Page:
You might not mind taking “the fifth,” but not too many people are happy when the Fifth Amendment’s Taking Clause applies to them.
As you may know, the United States Constitution prevents the government from taking private property for public use unless it pays the landowner “just compensation.”
Like the Federal Constitution, Georgia’s state Constitution guarantees that property owners will receive “just and adequate” compensation when their land is taken for public purposes.
But what, exactly is “just compensation” (or “just and adequate compensation”) and what factors go into coming up with a dollar figure in eminent domain proceedings?
In today’s post we’ll touch on the basics of this thorny and often difficult legal issue.
What Is Eminent Domain?
Eminent domain is the legal process by which the government takes your land for a public purpose—like road widening, bridge building, or public utilities—in exchange for paying you “just compensation.”
The idea is that when private property is being taken for the benefit of the general public, a private person (i.e., the landowner) should not have to bear the cost of having his property damaged or taken outright. Instead, the property owner should be paid “just compensation,” so that he will be “made whole.” In other words, he should be paid so that he is in the same relative position as if the taking did not occur.
Generally, what this means is that the property owner is entitled to the value of the land or the amount that the property has depreciated because of the government action. How that amount is derived, is a hotly debated question in eminent domain proceedings.
Finding a “Just and Adequate Compensation” Dollar Figure.
Each state has its own Constitution and laws regarding eminent domain proceedings, which is why if you are facing eminent domain proceedings, you should consult with experienced real estate counsel where you live.
In Georgia, where we practice, “just and adequate compensation” is generally a product of the market value of the real property being condemned, and the consequential damage that the taking will cause to the remaining portion of the property.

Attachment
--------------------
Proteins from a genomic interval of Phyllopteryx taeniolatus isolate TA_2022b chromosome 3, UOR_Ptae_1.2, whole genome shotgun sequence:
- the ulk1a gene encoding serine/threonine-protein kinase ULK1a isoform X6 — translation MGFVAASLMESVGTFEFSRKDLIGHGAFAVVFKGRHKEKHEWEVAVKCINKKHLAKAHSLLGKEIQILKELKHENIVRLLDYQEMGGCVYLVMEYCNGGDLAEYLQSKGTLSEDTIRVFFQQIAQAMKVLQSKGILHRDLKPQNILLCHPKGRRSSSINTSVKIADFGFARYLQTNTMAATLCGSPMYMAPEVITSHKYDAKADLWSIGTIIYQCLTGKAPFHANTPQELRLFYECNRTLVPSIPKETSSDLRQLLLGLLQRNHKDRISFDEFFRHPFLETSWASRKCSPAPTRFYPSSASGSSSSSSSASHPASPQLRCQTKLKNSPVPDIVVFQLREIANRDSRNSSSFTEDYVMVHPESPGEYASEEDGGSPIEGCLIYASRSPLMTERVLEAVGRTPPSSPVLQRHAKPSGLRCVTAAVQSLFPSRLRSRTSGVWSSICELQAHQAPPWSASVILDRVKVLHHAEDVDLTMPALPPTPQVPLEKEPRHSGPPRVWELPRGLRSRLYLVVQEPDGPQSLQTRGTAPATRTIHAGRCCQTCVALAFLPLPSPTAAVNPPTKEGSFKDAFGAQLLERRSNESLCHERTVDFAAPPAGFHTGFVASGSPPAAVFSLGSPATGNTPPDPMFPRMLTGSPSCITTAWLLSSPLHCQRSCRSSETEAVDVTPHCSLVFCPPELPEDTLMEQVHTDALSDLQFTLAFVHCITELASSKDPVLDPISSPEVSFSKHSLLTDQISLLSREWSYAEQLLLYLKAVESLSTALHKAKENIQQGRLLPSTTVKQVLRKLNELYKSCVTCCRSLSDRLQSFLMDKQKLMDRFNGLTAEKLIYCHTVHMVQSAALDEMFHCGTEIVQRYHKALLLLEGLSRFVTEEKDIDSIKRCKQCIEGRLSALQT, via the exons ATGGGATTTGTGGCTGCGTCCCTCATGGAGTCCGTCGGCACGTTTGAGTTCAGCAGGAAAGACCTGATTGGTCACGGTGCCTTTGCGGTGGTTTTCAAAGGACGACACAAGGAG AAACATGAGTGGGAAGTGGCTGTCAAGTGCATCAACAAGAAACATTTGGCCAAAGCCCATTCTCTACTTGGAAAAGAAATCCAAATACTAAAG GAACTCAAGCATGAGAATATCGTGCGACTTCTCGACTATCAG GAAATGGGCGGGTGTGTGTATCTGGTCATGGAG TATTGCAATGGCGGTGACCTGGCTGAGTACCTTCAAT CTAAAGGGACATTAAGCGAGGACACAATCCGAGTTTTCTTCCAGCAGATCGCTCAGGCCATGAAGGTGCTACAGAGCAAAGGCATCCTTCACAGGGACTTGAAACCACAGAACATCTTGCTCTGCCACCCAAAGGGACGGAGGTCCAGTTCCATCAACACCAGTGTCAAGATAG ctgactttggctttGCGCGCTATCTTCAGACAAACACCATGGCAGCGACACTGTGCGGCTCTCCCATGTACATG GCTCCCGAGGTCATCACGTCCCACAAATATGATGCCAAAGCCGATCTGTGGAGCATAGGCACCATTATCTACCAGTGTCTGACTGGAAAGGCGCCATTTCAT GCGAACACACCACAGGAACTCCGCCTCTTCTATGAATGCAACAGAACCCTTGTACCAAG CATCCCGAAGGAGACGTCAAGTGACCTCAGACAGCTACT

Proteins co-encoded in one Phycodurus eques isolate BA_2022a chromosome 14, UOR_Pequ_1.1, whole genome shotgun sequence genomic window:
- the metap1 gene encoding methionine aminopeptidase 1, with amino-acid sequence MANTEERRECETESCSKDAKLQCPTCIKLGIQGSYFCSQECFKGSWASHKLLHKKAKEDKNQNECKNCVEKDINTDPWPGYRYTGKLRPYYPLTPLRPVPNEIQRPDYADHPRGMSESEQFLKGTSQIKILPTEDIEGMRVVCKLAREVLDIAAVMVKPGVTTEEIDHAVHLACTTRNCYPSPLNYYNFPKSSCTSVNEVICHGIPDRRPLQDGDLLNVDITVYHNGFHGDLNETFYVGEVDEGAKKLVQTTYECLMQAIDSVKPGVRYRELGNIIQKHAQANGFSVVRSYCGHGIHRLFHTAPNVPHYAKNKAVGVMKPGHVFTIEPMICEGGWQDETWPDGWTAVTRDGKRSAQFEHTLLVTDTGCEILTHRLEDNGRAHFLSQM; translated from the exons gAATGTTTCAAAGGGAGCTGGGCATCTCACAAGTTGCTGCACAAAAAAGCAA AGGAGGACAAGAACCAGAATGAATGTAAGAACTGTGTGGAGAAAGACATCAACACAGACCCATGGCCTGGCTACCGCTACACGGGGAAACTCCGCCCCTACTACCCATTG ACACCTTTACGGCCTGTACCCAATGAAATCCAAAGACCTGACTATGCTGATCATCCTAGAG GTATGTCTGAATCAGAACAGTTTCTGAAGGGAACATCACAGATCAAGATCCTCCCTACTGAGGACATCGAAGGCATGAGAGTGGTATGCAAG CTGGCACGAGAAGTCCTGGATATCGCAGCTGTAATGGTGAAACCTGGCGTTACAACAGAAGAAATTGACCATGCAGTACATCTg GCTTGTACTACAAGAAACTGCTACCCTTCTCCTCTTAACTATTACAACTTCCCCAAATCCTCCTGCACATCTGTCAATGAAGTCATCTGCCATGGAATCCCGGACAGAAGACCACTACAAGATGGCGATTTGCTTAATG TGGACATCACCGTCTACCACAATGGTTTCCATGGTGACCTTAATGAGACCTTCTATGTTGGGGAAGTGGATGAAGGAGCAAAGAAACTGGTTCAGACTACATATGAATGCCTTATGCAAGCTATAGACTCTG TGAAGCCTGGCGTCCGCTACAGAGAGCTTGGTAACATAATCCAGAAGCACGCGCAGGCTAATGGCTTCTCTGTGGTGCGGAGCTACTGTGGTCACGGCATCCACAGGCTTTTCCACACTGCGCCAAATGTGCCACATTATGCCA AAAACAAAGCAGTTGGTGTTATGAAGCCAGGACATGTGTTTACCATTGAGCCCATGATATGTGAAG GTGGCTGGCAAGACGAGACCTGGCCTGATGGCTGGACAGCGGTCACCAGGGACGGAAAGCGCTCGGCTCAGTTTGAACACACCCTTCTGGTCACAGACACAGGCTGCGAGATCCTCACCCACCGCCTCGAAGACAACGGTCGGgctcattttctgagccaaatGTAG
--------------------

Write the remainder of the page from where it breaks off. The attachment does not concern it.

Not surprisingly, saying that does not give you a specific dollar amount. And that’s because there is a lot more to it. For example, while normally in real estate it is common to say that “land is unique,” when it comes to valuing property for condemnation proceedings in Georgia, “unique” has a very different meaning. It means that the property is so one-of-a-kind, or is so infrequently bought or sold, that it does not have a “market value.”
Sentimental value of the property to the owner is not considered. On the other hand, it does not matter how the property owner got the property. Even if the land was a gift and he paid nothing for it, he is entitled to the fair market value of the property in an eminent domain proceeding.
Many factors go into making a determination of what is “just and adequate” compensation when the government is taking your land, which is why you should consult with experienced real estate counsel if you are involved in condemnation proceedings.
Our Experience is YOUR Advantage.
If the government is taking your property, don’t go it alone. Call us. We are experienced real estate counsel in Georgia. We handle all aspects of real estate transactions and litigations and we can help. We have offices in Cumming, Georgia and we serve clients in and around Atlanta, Marietta, Roswell, Sandy Springs, Kennesaw, Forsyth County, and a number of other counties in Georgia. To schedule your free phone consultation, call 770-888-7707. Or you can contact us here, or send inquiries by e-mail to: email@example.com.